Cloud isn't playing out like we thought

When you ask technology experts for advice about how agencies can move from the traditional, own-everything-yourself data processing days to the new cloud computing model of pay-as-you-go IT services, the most common tips you hear are to go slow, start small and pick a nonmission-critical application to test first.

The General Services Administration, Wyoming and several other government offices apparently didn’t get that memo.

They are part of a host of government entities taking the first big steps into the cloud by moving their entire enterprises and thousands of employees to commercial, cloud-based e-mail services.

It would be tough to argue that e-mail isn’t mission critical for any organization, let alone those as information intensive as most government agencies are. So why the big plunge into cloud services when conventional wisdom seems to advise against it?

It turns out that there are many good reasons to use cloud-based e-mail, and early government adopters are hardly daredevils. But their approach underscores the likelihood that the adoption of cloud computing will not follow any prewritten script, a lesson that awaits the Office of Management and Budget officials who are pushing hard for cloud adoption by requiring agencies to move at least three applications to the cloud in 18 months.

In Wyoming, state officials weren’t looking to make any statements by leading with such a high-profile application. But cloud-based e-mail had become an opportunity too good to ignore. Like many jurisdictions, Wyoming is saddled with multiple, independently operated e-mail systems, some frustratingly incompatible with one another, many redundant and, as a collection, costly to maintain, said Bob von Wolffradt, the state’s CIO.

In October 2010, Wyoming officials signed a contract to move the state’s 10,000 employees off internal messaging systems and on to Google’s cloud-based e-mail service. By going to the cloud, the state will save about $1 million a year in indirect costs and wind up with a unified messaging system that improves cross-agency communication and collaboration.

And as far as security goes — the issue that government executives say concerns them most about the cloud — Wyoming is better off in the cloud than not, von Wolffradt said. Out of curiosity, his team evaluated a few of the state’s existing messaging systems for compliance with some of the certification and accreditation requirements in the Federal Information Security Management Act, a security seal of approval that Google earned for its cloud applications last year.

“We were going to fill out this checklist for our current e-mail operations and certify ourselves, but we couldn’t get halfway through it,” von Wolffradt said. “That told us [the cloud] would be a better solution for us.”

Other government agencies are reaching similar conclusions about the benefits of commercial e-mail services, part of the cloud category called software as a service (SaaS). That helps explain why SaaS accounts for more than half of all current government spending on public cloud services, said Greg Potter, an analyst at In-Stat’s Market Data Intelligence Group and the author of a recent report about the cloud market.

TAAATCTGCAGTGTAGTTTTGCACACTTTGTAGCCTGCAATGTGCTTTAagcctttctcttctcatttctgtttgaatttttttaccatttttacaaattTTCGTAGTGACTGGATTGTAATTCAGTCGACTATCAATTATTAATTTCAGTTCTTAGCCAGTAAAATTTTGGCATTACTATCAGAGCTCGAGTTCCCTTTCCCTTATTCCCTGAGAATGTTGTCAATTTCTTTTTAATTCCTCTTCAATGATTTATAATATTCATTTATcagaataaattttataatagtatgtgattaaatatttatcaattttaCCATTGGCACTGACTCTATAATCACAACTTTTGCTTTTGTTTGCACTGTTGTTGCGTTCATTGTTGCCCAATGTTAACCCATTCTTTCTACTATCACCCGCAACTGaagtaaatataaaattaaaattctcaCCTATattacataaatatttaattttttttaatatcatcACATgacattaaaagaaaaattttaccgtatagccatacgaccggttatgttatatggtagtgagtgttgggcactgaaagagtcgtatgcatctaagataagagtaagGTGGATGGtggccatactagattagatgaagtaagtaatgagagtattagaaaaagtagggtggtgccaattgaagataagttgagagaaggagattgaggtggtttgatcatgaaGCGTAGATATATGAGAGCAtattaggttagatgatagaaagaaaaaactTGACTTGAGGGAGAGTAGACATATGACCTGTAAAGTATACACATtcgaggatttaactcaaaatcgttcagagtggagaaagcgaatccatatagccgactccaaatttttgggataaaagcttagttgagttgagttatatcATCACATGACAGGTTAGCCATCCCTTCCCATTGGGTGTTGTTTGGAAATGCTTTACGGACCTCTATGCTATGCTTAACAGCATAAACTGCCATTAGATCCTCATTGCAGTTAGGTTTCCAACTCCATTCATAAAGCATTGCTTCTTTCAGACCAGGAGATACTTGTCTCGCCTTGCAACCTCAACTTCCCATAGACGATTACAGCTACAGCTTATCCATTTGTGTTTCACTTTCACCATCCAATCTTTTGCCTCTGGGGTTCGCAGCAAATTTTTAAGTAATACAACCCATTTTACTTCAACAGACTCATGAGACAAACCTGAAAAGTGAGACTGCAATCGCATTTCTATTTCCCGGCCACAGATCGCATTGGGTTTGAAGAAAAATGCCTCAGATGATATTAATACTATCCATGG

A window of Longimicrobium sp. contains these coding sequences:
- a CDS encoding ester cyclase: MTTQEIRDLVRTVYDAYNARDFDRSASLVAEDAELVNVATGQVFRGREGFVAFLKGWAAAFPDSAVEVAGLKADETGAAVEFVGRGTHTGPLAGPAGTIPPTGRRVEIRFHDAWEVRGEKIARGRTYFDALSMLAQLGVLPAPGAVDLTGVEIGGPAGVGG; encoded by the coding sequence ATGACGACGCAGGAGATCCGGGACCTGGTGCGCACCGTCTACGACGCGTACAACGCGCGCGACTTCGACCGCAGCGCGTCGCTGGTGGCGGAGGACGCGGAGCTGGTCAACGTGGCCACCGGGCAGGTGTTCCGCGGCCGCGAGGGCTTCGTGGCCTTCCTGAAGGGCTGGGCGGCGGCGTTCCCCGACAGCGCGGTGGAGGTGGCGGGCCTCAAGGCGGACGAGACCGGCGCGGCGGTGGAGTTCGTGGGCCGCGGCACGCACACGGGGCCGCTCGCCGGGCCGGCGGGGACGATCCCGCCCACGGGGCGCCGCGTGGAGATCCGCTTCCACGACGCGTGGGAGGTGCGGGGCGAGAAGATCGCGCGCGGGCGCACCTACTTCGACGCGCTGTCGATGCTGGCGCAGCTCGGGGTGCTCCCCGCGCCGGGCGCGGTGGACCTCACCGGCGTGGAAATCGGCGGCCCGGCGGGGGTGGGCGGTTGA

But in the long run, many expect infrastructure as a service (IaaS) to claim a bigger piece of cloud computing. IaaS includes IT staples such as server processing, data storage, networks and desktop computing. It offers great potential benefits but can be more difficult to implement, hence the early popularity of the more universal SaaS applications, such as e-mail, said Shawn McCarthy, a research director at IDC Government Insights.

OMB officials have latched onto IaaS as an important tool in their initiative to reduce the number of federal data centers and slash governmentwide IT costs, said Deniece Peterson, manager of industry analysis at Input.

Apparently, agency IT executives have also come around to that view. Three years ago when Peterson started studying government cloud adoption, agencies preferred SaaS over other services. Now, more of them say IaaS will be the leading cloud application, according to a recent Input survey.

However, a potential problem looms. Government agencies have been leaning toward building private clouds for IaaS rather than using commercial public services so they can keep a tighter grip on security and control. Examples include the Defense Information Systems Agency’s Rapid Access Computing Environment and NASA’s Nebula infrastructure service.

If that trend continues, rising costs for private cloud construction could prompt a response from OMB.

“I think OMB will push back on that scale tilting too far to the private cloud because you might end up with a lot of cloud stovepipes, and that defeats the purpose,” Peterson said.

About the Author

John Zyskowski is a senior editor of Federal Computer Week. Follow him on Twitter: @ZyskowskiWriter.


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